External Blu-Ray burners to link your Ultrabook to archiving, games or box-sets

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Best external Blu-Ray drives | Windows Central

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Lenovo Yoga 3 Pro convertible notebook at Rydges Hotel Melbourne

You could use optical discs with this Lenovo Yoga 3 Pro convertible notebook thanks to an external optical drive connected to the USB port

It may be tempting to think that in this day and age of Netflix streaming, Dropbox data-transfer, and Spotify music streaming that the optical disc has been declared extinct. But the optical disc, be it a CD, DVD or Blu-Ray, is still hanging on as an unalterable archive medium and as a cost-effective way to deliver audio and video content in a collectible packaged form.

In the case of video-based content, the optical disc still remains as a sure-fire medium of viewing this content offline which would be of benefit when you are travelling. You may even find that you could pack a movie or a season or two of your favourite TV series in the briefcase or laptop bag to have ready to binge-watch during that long-haul international flight without worrying about how much of the Ultrabook’s small SSD you are taking up.

Inspector Morse DVD box set

This is more so with optical media like DVDs being the surefire way to deliver collectable video content

A Windows Central article highlighted and compared a selection of USB-connected external Blu-Ray burners that can work with computers that don’t have any form of optical-disc reading or writing built in to them. Most of these units are slightly larger than 2 CD “jewel-cases” and they connect to the host computer via a USB 2.0 or USB 3.0 cable depending on the unit. Some of them implement a USB “Y-cable” as a way to solicit extra power from the host computer but you may find that a self-powered USB hub or, in a portable context, a high-capacity USB external battery pack connected to the “power” part of the cable could serve as a way to keep these optical drives powered when used with a host computer that has few USB connections.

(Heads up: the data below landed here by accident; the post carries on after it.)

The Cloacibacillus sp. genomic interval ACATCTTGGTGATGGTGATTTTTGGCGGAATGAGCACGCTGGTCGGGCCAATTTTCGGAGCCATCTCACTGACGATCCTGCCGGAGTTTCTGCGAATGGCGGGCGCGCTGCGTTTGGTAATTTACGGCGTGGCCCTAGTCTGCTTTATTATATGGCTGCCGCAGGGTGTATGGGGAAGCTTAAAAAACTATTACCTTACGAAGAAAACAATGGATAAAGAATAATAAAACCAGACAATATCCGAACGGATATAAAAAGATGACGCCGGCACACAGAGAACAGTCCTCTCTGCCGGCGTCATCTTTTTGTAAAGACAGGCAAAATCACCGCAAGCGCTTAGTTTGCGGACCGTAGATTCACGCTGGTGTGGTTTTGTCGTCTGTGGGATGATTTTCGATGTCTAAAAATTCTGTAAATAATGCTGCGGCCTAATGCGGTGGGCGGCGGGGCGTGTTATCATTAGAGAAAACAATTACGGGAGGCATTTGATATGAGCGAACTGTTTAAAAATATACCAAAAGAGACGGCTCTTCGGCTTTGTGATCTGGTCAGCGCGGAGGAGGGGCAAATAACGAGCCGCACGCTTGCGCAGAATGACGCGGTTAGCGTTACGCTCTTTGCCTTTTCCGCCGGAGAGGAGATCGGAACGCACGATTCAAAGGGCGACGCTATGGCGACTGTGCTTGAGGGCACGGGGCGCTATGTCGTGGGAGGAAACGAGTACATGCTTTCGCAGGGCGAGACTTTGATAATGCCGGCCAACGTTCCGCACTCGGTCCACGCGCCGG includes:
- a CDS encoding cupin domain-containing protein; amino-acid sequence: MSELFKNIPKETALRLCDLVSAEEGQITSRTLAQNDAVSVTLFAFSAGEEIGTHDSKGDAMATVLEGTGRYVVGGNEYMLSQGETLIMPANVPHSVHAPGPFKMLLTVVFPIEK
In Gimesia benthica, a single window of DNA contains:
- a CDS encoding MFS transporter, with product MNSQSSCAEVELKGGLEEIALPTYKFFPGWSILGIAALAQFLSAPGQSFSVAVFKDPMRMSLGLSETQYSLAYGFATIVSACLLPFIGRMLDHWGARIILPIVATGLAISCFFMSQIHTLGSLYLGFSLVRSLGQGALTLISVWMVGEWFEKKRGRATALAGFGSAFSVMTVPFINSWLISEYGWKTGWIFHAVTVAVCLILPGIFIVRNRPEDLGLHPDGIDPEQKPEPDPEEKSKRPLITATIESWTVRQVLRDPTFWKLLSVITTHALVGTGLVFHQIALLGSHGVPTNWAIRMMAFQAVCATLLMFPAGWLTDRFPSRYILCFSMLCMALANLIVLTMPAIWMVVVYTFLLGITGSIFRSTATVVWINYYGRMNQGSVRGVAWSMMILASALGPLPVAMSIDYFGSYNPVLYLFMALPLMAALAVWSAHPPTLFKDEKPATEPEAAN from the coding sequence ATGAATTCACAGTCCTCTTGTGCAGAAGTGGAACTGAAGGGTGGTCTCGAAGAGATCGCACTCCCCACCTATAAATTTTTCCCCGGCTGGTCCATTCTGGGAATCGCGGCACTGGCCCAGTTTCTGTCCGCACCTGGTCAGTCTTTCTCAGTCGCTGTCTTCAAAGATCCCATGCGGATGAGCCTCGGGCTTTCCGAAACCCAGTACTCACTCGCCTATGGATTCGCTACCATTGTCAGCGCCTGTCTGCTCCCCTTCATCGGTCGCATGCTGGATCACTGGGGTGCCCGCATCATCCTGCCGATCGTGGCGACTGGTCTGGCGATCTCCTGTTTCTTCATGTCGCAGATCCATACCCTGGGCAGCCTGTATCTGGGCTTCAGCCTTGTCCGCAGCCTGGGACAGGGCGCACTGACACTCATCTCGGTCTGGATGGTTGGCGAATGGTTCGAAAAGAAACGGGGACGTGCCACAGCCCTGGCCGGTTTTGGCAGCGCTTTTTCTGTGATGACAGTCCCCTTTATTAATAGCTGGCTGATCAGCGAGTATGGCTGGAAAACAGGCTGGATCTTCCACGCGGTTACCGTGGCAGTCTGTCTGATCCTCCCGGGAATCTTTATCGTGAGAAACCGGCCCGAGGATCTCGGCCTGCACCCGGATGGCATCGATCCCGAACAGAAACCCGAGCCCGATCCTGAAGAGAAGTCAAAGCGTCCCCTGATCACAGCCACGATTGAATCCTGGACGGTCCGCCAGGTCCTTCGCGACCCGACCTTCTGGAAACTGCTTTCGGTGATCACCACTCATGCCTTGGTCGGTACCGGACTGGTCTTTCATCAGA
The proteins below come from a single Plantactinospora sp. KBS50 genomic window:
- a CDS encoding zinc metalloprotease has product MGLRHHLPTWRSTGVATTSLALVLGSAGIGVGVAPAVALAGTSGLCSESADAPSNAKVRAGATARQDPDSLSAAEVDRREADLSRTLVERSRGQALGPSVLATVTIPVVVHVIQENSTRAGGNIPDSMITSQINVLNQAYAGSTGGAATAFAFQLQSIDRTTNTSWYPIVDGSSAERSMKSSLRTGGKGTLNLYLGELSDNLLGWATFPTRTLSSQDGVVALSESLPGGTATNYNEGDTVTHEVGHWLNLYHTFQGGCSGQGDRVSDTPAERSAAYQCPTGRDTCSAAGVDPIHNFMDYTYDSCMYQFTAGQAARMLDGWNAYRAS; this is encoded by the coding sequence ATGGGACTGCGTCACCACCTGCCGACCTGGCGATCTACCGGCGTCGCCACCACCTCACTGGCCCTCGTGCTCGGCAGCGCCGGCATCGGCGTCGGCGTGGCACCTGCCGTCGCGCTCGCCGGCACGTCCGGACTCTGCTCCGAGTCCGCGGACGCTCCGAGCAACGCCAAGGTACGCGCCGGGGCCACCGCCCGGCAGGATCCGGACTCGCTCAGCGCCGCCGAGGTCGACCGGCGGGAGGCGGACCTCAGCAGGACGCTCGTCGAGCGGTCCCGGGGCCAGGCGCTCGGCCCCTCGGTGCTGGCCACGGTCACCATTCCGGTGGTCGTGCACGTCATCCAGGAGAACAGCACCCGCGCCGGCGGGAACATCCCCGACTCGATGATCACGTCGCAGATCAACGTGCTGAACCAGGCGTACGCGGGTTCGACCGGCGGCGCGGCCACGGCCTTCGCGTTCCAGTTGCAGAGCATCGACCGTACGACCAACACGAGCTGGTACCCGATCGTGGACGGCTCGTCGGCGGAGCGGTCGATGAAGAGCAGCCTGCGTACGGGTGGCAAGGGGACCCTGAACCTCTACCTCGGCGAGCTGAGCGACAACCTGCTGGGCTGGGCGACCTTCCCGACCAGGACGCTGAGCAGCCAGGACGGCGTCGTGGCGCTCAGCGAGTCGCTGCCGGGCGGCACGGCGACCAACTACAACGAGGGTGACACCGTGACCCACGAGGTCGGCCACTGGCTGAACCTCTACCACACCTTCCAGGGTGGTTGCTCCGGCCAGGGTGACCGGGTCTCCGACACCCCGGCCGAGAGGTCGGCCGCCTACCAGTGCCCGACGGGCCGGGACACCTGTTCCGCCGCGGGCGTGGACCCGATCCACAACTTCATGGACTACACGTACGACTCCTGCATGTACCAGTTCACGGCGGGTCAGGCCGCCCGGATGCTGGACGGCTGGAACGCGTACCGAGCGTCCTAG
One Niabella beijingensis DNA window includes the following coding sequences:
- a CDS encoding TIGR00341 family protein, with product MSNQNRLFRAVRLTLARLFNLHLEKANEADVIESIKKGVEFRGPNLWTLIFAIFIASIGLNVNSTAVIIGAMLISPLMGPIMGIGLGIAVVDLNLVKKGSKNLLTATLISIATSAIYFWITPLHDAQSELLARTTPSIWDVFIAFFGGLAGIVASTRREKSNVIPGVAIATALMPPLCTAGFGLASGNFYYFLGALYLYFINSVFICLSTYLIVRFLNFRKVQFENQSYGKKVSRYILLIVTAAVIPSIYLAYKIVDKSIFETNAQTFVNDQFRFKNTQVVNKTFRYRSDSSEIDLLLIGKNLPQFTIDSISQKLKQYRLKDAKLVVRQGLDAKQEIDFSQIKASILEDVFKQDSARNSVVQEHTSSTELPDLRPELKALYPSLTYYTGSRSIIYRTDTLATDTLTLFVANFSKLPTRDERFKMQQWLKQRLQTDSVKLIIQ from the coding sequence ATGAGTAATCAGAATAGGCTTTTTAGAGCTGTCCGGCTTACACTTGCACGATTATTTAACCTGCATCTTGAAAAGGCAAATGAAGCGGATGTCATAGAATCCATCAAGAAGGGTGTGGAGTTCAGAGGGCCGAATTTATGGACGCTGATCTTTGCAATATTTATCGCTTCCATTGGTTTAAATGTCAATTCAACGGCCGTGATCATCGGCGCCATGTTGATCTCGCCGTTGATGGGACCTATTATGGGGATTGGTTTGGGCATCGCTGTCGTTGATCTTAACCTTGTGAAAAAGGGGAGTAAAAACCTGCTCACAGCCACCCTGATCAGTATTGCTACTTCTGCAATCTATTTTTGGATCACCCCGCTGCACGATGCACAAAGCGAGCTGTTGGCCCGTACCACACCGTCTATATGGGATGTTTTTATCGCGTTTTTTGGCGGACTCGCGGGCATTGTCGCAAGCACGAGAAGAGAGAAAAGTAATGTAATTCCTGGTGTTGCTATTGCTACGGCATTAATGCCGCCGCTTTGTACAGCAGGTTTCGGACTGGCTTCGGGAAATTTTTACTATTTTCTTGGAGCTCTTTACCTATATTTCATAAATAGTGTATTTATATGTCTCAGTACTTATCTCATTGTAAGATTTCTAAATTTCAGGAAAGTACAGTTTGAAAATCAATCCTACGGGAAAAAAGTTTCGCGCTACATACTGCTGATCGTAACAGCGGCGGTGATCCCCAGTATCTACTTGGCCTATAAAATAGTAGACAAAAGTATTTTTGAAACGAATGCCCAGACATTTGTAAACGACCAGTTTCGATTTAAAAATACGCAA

These, like other USB storage devices, will present to most operating systems using the USB Mass-Storage device-class driver but do come with at least DVD-playback or advanced optical-disc-authoring software but you can use other software to do the job. Most of these Blu-Ray burners have the ability to burn to the 100Gb BDXL discs which would earn their keep with archiving a large amount of data. Some of these devices even write to M-Discs which are an optical-disc variation that is optimised for long-term archival storage.

Those of us who have a computer with an integrated optical drive may find the external optical drives good for such tasks as adding an extra optical drive for disc-to-disc copying, ripping a multiple-disc CD set to FLAC or extending the optical-disc capabilities of your existing computer. Here, this situation may come in to its own with laptops, all-in-one computers or low-profile desktop computers. Similarly, these optical drives could become a fail-over measure if the internal optical drive failed.

What is being proven with these portable optical-disc drives is that the optical disc still exists as a medium for data-archiving or distribution of collectable content.

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